Being the youngest sister in a musical family can be a challenge. You can ask Janet Jackson,Pat Sylvers DeRusso. And today it would be Solange Knowles. Stereotypically she has always tended to be in Beyonce’s better promoted performance shadow-focusing on songwriting and musicianship to a stronger degree over Beyonce’s celebrity orientations. Sadly,Solange has entered into a controversy recently that could have the potential to spoil her strong reputation as a funky soul singer/songwriter. Personally? I feel these two factors which were just mentioned are interrelated. Yet during the course of this week as the matter involving her and her sisters marriage,which I refuse to get into here,has unfolded it seemed appropriate to do my own part to focus on Solange’s important musical accomplishments as opposed to any yellow journalism that currently follows behind her. And one of the best ways to do this is from a song she wrote and performed with her creative partner Dev Hynes in late 2012 called “Losing You”.
The song itself opens up with a swelling cornucopia of heavy African percussion,conga and bongo drums keeping time in a very polyrhythmic fashion to a very strident 4/4 “on the floor” style post disco beat. Weaving within this is an usual sound,perhaps percussion or a keyboard,that sounds something like a cross between children at play or tweeting birds. It has a very strong Brazilian effect either way. After a couple refrains of this a polyphonic synthesizer comes into the song bringing the melody. It’s soon joined by a thick,phat and popping bass line and another synthesizer part providing an accent that has the sound of a glistening,ringing bell. Over this insistent groove Solange sings in her rich,expressive yet low key voice about breaking up with a lover who seems to be insisting that she is entirely at fault in the situation. By the end,she is still unsure. And the fact that instrumentation stays on the one so insistently illustrates this concept.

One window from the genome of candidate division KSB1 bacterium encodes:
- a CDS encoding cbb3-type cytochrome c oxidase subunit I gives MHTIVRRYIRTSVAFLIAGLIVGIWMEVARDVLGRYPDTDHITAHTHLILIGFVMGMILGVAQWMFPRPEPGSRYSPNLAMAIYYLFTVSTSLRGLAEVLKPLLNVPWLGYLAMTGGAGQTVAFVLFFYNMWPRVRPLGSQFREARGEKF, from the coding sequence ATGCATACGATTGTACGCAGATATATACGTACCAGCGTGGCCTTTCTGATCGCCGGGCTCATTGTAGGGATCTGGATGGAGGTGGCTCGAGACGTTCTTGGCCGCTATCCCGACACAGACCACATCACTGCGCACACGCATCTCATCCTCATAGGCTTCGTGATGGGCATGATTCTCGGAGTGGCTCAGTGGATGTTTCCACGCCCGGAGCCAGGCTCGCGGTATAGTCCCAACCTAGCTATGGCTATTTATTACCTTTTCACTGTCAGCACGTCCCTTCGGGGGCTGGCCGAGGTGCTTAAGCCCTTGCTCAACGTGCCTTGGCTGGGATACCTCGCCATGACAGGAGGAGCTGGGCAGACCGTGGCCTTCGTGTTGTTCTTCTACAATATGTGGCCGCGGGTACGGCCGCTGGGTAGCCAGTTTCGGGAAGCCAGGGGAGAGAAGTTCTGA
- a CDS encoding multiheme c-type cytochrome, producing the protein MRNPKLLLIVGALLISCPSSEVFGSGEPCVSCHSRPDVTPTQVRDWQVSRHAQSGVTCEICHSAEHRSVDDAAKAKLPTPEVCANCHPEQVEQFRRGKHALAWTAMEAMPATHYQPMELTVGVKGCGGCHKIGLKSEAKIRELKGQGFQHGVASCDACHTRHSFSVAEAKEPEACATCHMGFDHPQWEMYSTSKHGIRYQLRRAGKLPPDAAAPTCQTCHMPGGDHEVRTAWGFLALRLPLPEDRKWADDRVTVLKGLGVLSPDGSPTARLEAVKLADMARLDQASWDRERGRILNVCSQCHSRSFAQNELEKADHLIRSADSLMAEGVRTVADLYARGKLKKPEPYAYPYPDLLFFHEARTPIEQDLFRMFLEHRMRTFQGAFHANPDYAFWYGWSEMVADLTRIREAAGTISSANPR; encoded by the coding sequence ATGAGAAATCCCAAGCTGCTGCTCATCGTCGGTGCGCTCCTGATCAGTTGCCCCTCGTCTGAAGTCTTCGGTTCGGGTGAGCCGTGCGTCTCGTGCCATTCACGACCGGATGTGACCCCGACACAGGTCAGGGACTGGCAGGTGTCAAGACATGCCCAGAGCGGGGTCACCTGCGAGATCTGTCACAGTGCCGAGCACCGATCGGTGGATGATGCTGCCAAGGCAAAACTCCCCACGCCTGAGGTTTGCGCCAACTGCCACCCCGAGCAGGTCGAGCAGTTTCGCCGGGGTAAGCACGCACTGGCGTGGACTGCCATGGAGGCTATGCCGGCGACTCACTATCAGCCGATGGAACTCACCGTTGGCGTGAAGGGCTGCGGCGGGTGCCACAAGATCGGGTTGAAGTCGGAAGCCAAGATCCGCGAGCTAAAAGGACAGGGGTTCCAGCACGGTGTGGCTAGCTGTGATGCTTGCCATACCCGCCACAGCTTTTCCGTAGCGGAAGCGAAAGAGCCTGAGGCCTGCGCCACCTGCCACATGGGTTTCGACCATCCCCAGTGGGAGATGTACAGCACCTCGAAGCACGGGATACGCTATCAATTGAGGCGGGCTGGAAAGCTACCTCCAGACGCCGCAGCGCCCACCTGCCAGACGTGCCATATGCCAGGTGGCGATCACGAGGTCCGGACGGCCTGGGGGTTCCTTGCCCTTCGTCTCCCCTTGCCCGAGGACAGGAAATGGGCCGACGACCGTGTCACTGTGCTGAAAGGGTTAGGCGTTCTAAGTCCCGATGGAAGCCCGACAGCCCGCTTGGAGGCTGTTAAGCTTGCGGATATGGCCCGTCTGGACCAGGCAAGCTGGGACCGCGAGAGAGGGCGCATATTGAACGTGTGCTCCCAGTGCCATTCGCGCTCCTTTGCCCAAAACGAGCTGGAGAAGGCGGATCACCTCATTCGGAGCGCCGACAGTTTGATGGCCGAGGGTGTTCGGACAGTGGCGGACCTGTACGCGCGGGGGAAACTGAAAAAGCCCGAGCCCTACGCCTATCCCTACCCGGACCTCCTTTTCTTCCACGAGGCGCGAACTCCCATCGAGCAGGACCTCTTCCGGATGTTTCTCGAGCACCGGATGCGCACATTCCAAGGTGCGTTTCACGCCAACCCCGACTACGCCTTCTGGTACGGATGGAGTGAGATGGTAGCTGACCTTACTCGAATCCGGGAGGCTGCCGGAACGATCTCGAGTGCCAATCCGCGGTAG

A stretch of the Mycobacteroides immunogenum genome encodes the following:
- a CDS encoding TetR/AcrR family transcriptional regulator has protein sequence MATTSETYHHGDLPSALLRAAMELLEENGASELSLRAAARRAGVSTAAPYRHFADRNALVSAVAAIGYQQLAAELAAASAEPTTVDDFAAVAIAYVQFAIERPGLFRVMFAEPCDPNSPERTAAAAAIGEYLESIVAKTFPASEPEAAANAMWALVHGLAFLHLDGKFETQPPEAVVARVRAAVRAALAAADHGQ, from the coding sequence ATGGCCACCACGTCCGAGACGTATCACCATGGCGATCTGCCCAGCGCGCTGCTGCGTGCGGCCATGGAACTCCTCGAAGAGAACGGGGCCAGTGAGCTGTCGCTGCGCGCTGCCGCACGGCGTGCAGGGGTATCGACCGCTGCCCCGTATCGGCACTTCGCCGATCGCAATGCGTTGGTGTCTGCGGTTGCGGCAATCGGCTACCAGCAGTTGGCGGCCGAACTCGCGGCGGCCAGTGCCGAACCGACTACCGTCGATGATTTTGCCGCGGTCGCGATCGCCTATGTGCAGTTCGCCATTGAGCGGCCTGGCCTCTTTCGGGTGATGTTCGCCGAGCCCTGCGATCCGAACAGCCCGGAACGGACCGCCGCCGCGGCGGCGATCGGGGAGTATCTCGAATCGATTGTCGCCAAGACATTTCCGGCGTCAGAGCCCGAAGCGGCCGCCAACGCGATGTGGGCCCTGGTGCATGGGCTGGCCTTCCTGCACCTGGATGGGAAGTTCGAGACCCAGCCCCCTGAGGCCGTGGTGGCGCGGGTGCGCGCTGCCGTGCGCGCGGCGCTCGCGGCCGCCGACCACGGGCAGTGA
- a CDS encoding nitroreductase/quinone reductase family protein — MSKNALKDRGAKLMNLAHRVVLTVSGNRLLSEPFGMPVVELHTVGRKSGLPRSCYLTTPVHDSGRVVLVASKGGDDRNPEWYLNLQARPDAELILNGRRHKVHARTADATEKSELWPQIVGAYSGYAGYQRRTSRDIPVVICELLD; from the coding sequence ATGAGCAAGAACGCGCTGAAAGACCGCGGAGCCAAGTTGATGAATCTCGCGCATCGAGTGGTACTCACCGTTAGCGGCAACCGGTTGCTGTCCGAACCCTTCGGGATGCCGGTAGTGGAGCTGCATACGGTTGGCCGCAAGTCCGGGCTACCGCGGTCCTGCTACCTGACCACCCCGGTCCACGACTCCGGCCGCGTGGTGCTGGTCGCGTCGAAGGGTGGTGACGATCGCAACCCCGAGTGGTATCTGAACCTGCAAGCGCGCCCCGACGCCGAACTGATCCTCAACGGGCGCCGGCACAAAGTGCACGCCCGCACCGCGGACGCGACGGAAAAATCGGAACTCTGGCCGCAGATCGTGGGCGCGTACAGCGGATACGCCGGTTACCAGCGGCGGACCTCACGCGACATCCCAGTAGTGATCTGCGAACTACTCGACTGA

Musically speaking,this song is a vital extension on the dance sound Madonna had on her earliest hits-with Mtume’s Reggie Lucas involved. This songs particular variation on the boogie funk sound of the early 80’s does mirror a time when even MTV had to refer to Madonna’s early disco/funk/boogie hits as being “rock” to spike interests. What Solange and Dev add to this mix is heavily layered Afro-Latin percussion and effects-which were a huge part of disco era late 70’s funk as well. By her own admission Solange has devoted herself to carrying on in a slickly produced instrumental variety of funk/soul music from the late 70’s/early 80’s as the basis for her sound. And doing so by her own admittance due to the proliferation of “R&B-gone-electronic dance music tracks” and that it was “remarkable for what it suggests about the direction of pop music right now”.
Shooting the video in the shanty-like township of Lango in Cape Town,South Africa during her photo shoot for Elle magazine added to the strong sense of Afro Futurism that Solange is suggesting in the song. Especially with the extra’s decked out in the manner of Afrocentric fashionista’s and engaging in general friendly farce and horseplay with her. Solange Knowles is an important talent in terms of the live instrumental funk revival. And I fully support her musical and personal position in hypothetical concert with her more commercially popular sister. She represents one head of a two headed family hydra who both bring to mind different sides of the post feminist black female iconoclast. And with Solange zeroing in more on her instrumental musical concept? She surely has a strong future ahead of her.